CANBERRA, AUSTRALIA — Depression and anxiety cause one area of the human brain to become “significantly” larger, according to an Australian study.
The study, published by Australian National University (ANU) researchers recently, looked at the brains of more than 10,000 people.
The study shows that depression alone causes the hippocampus, the part of the brain linked to memory and learning, to shrink.
And in contrast, they found that when depression and anxiety occur together the part of the brain linked to emotions, the amygdala, increases in size.
“Many studies looking at the effect of depression on brain do not account for the fact that people who have depression often experience anxiety too,” Daniela Espinoza Oyarce, the lead author of the study, said in a statement.
“We found people who have depression alone have lower brain volumes in many areas of the brain, and in particular the hippocampus.
“This becomes even more relevant later in life because a smaller hippocampus is a risk factor for Alzheimer’s disease and may accelerate the development of dementia.”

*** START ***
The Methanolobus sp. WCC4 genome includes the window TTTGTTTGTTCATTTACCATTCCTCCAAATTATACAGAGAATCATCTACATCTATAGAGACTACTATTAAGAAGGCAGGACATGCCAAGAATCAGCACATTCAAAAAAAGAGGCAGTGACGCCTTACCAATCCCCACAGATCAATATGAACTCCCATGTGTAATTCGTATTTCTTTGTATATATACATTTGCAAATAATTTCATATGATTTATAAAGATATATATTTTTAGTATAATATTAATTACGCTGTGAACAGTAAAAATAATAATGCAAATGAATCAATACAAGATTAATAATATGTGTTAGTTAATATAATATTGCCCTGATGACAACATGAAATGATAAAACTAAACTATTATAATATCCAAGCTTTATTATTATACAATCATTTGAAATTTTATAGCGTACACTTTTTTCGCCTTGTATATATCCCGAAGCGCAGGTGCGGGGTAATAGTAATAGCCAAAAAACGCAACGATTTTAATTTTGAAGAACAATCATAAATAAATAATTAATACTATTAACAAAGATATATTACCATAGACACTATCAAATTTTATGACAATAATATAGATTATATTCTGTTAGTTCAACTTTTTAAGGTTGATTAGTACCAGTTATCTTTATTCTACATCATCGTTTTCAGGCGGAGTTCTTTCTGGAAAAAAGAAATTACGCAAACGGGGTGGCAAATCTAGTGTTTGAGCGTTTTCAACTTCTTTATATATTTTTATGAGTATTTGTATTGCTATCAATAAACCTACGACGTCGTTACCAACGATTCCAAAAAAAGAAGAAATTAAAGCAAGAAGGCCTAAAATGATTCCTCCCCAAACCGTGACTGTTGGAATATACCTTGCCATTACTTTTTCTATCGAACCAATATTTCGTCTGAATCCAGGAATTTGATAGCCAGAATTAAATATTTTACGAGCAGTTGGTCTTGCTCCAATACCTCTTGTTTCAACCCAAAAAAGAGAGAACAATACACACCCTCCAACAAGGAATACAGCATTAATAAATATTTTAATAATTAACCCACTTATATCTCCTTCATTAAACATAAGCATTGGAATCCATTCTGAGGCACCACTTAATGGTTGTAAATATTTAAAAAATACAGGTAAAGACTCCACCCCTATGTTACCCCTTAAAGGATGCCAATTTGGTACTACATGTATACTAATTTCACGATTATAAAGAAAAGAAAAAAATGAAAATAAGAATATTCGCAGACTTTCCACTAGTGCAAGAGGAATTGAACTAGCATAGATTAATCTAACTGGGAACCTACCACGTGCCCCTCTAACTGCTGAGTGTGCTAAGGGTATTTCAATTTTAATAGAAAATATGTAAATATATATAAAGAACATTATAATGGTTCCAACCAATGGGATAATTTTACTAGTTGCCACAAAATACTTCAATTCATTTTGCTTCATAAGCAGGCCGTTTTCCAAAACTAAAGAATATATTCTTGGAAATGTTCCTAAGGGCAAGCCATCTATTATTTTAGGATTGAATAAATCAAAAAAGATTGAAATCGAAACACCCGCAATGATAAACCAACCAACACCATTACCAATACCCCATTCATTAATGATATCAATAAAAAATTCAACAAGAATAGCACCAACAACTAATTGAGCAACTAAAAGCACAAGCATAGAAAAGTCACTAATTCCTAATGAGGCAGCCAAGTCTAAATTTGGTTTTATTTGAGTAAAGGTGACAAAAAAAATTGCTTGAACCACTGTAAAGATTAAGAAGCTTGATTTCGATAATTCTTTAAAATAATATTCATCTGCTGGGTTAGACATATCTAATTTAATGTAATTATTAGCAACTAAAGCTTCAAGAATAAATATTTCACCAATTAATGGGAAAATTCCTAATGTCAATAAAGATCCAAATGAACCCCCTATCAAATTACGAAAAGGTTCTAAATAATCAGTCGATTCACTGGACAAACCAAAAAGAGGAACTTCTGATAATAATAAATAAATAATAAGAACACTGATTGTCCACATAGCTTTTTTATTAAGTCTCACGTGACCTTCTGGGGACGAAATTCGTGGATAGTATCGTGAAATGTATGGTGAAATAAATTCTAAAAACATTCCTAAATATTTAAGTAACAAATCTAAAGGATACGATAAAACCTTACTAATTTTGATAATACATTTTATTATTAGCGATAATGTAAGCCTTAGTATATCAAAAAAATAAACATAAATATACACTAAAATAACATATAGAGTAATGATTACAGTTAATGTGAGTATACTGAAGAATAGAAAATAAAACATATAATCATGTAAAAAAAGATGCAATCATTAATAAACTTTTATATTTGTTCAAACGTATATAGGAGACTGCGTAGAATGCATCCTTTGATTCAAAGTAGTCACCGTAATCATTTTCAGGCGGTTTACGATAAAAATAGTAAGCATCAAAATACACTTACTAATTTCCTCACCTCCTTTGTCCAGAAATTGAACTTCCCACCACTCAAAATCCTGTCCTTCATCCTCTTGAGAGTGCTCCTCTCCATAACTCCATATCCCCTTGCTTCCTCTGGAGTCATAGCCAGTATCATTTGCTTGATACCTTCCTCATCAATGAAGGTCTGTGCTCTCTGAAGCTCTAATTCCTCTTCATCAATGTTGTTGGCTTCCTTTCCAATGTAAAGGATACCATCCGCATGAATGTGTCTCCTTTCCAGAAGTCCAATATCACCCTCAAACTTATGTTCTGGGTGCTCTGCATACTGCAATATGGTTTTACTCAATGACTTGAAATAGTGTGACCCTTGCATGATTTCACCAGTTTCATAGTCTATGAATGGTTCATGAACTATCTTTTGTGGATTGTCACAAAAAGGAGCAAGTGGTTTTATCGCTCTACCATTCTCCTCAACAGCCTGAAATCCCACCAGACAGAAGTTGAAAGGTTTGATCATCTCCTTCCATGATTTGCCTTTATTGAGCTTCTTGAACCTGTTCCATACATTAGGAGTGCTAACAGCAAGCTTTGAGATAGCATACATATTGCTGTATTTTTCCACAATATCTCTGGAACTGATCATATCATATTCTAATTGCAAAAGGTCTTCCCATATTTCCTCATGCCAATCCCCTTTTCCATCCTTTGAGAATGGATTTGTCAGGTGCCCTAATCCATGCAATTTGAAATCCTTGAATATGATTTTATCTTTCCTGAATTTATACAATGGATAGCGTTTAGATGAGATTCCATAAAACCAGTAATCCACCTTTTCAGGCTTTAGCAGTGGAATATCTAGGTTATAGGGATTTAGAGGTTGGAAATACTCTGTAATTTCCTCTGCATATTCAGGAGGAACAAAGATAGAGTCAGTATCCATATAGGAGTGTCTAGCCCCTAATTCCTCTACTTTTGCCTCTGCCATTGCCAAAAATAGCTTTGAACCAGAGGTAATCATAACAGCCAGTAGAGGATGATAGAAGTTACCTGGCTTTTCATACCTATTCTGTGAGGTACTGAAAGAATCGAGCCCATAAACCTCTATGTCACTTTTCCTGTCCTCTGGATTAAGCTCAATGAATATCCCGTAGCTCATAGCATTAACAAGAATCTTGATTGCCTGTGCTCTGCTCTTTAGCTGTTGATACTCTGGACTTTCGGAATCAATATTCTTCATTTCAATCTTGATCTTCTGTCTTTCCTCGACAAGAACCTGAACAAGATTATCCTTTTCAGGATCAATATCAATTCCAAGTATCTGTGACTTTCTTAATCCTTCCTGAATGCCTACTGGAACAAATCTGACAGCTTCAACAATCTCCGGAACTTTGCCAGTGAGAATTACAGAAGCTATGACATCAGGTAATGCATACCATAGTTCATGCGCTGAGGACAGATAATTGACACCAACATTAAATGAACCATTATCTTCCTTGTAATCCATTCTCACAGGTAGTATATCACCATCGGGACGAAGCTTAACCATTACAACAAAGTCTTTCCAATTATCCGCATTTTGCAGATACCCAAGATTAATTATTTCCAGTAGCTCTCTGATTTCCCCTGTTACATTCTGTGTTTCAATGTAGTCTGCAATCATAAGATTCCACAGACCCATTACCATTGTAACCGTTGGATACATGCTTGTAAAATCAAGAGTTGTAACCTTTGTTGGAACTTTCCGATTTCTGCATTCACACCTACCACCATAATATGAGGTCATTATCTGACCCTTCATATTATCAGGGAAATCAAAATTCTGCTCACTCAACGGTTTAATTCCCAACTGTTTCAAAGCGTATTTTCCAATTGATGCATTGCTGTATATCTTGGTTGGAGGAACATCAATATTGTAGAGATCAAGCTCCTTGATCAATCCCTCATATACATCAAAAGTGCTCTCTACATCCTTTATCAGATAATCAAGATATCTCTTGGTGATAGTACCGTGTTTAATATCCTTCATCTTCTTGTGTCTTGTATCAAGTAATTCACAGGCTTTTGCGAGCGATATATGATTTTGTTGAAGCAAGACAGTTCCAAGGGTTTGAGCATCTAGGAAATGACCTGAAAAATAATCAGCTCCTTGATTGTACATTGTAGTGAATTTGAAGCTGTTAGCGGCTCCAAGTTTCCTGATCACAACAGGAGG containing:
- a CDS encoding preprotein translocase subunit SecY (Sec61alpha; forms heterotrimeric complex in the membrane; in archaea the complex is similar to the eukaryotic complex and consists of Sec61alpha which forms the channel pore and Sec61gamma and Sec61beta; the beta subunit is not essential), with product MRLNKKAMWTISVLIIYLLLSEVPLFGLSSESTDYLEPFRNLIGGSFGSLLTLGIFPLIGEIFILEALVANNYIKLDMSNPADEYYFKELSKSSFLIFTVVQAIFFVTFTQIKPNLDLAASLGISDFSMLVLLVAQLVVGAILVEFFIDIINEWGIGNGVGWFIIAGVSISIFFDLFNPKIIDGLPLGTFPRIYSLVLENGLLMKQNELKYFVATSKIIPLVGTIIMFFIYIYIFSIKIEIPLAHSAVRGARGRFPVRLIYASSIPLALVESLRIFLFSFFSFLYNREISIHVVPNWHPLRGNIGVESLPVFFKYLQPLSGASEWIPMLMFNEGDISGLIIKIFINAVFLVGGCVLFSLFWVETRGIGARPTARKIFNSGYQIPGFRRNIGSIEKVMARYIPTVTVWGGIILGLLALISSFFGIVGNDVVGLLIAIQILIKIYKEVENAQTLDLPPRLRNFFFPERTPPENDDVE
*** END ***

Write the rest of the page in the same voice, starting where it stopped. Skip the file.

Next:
Those with both depression and anxiety experienced less shrinkage in many brain areas, a finding that Espinoza Oyarce said indicated that the true effect of depression on the brain has been underestimated.
“Anxiety lowers the effect of depression on brain volume sizes by 3 percent on average – somewhat hiding the true shrinking effects of depression,” she said.
“More research is needed into how anxiety lowers the effects of depression, but for the amygdala, perhaps anxiety leads to overactivity.”
It is estimated that 45 percent of Australians will experience a mental health condition at some point in their lifetime.
According to leading mental wellbeing support organization Beyond Blue in any one year around a million Australian adults have depression and more than 2 million have anxiety.